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What's the maximum file transfer speed over WiFi 802.11g?

What's the maximum file transfer speed over WiFi 802.11g?

What's the maximum transfer speed you get, (or I can get) for files transfer between two wifi-connected computers ?

Asked by: Guest | Views: 50
Total answers/comments: 5
Guest [Entry]

"Unless the computers are connected by an ad-hoc wireless network, it is the distance between the computer and the access point that is important.

54 Mbps is a theoretical throughput, which is roughly equivalent to 6,75MB/s. So you can expect up to 6,75MB/s as network bandwidth.

But when you are transferring files, the bandwidth is not fully used for transfer because of:

Wireless control frames
Network overhead (IP headers)
File Transfer Protocol overhead
Packet loss
Interference and retransmission

At the end, the best you can expect is around 4MB/s in real transfer rate with a light protocol (like HTTP)."
Guest [Entry]

"This source is very handy in comparing the various throughput's of different networking media. As they note, depending on the technology there can be a large difference between the stated raw physical layer speed, and the actual payload throughput.

For 802.11g they list a maximum throughput of 3.1 MB/s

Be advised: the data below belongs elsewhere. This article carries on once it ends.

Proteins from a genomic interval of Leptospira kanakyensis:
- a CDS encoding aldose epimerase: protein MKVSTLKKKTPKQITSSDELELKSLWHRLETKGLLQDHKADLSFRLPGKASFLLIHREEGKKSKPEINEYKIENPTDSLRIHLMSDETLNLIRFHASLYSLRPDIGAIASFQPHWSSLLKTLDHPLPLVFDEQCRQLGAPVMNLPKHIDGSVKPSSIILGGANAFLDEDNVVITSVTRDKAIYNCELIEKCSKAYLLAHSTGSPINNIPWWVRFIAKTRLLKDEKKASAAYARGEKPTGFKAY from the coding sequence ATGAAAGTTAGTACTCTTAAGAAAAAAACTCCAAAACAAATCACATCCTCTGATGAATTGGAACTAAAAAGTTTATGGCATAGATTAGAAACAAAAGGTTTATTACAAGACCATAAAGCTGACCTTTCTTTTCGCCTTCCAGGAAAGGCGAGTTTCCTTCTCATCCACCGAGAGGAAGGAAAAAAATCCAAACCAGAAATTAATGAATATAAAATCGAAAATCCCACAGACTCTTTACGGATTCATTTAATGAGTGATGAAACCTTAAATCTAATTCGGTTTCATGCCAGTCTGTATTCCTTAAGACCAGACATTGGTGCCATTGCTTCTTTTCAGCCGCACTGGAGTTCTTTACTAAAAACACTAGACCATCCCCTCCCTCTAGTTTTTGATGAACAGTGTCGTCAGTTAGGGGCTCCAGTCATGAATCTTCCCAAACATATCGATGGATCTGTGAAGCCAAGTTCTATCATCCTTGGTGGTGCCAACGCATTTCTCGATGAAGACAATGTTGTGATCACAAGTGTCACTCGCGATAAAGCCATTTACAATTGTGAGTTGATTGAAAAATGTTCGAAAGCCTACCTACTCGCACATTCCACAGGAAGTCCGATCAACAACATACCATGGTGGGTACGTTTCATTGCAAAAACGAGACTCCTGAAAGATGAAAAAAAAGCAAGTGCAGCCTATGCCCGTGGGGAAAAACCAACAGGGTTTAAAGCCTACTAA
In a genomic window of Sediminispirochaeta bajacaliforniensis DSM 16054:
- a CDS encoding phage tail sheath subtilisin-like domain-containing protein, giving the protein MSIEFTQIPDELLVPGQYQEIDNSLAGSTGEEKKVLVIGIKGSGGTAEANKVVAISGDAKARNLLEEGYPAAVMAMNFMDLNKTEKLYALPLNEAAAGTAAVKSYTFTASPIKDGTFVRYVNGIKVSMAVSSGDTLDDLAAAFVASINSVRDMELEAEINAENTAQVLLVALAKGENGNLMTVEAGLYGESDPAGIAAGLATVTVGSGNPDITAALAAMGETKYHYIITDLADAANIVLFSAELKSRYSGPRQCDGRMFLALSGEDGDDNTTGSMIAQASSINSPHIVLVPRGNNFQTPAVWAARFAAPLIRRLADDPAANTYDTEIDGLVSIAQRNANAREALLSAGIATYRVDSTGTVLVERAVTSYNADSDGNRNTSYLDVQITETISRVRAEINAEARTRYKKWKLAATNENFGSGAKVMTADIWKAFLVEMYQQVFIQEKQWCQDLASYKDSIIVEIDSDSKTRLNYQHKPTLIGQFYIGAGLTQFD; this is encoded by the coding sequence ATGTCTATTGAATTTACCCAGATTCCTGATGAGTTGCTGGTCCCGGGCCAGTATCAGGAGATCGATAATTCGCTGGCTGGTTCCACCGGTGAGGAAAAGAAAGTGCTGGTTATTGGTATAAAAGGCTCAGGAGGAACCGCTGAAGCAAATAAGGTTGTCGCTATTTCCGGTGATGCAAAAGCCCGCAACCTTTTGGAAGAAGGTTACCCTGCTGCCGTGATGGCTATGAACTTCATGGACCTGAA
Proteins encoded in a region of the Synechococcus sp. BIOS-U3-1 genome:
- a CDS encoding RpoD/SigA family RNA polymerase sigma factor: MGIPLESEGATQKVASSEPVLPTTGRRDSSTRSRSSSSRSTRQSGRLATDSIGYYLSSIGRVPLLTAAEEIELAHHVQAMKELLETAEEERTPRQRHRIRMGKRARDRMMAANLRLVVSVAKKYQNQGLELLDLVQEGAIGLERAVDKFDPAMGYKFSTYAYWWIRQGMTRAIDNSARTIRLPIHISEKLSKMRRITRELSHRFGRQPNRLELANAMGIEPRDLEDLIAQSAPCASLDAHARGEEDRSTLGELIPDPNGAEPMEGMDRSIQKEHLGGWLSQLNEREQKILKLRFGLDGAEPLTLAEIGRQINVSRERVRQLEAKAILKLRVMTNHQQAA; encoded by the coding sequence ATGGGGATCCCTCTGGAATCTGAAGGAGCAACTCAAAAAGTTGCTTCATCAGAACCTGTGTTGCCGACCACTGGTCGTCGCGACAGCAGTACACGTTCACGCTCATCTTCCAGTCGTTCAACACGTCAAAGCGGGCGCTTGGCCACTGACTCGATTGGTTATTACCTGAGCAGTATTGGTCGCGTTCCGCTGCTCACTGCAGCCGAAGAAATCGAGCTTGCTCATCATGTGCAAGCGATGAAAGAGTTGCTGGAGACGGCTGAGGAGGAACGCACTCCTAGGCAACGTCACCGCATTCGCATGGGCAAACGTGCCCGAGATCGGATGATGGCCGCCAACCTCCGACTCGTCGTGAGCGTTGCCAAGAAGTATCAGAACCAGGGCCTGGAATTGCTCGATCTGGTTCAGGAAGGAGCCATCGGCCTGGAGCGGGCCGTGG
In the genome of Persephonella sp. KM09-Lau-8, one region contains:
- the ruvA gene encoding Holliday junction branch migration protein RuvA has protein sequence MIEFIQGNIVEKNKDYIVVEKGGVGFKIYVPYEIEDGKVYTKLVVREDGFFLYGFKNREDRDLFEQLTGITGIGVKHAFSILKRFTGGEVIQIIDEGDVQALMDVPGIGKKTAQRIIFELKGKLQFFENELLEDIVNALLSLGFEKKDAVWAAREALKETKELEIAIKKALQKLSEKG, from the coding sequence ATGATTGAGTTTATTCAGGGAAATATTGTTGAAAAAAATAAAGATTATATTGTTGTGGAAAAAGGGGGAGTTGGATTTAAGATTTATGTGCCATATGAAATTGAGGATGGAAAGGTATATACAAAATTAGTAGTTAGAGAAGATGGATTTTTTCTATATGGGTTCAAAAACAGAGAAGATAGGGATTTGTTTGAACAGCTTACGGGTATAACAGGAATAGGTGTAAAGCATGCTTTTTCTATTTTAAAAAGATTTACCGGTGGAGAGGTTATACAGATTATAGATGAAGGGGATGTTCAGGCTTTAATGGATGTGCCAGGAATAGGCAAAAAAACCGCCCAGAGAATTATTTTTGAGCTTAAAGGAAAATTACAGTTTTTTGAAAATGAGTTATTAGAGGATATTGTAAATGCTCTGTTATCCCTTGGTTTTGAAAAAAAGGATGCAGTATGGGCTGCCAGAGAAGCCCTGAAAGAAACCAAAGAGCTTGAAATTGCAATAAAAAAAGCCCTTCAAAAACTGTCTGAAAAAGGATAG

Also, note that 802.11g connections can actually get worse if you place the peers too close to each other. Not all manuals list this, but try keeping both machine at least 20 centimeters apart."
Guest [Entry]

"Slow network file copying in Windows 7 can be caused by Remote Differential Compression.

Remote Differential Compression (RDC) allows data to be synchronized with a remote source using compression techniques to minimize the amount of data sent across the network.
There seems to be a problem with this Windows 7 and disabling this feature resolves the problem with slow file copy performance.
To disable Remote Differential Compression:

Click Start – Control Panel – Programs – Trun Windows features on or off
Uncheck “Remote Differential Compression” and click OK.
Restart the computer and you should see an improved performance with copying files."
Guest [Entry]

I think your router is the limit, I have an old asus 54G (I think it is WL-520) and the max speed is 1MB/s, I tried other router and get 2MB/s. With 54g I doubt you will reach 2+MB/s
Guest [Entry]

"My Netgear R6250 gives download speeds of over 30mb/s. This does seem pretty close to the 'formula' of LinkSpeed (Mbps) * 0.03 given by a poster on 30 Oct 2014. I see he has been given a negative 2 score. Seems a bit unfair.
File transfer from my laptop (Intel dual band wireless AC 7260 card) to an external drive connected to the routers USB 3 port is around 20 Mbps at a distance of 3m with the router partly hidden by an LG 42in TV (I can just see the top 2 in above the tv).
Curiously moving the router to different position, in front of the TV, didn't improve the speeds so I put it back as the Mrs thinks it is more tidy.
So I would say that as a rough guide 0.03 * linkspeed = real world download speed is reasonable."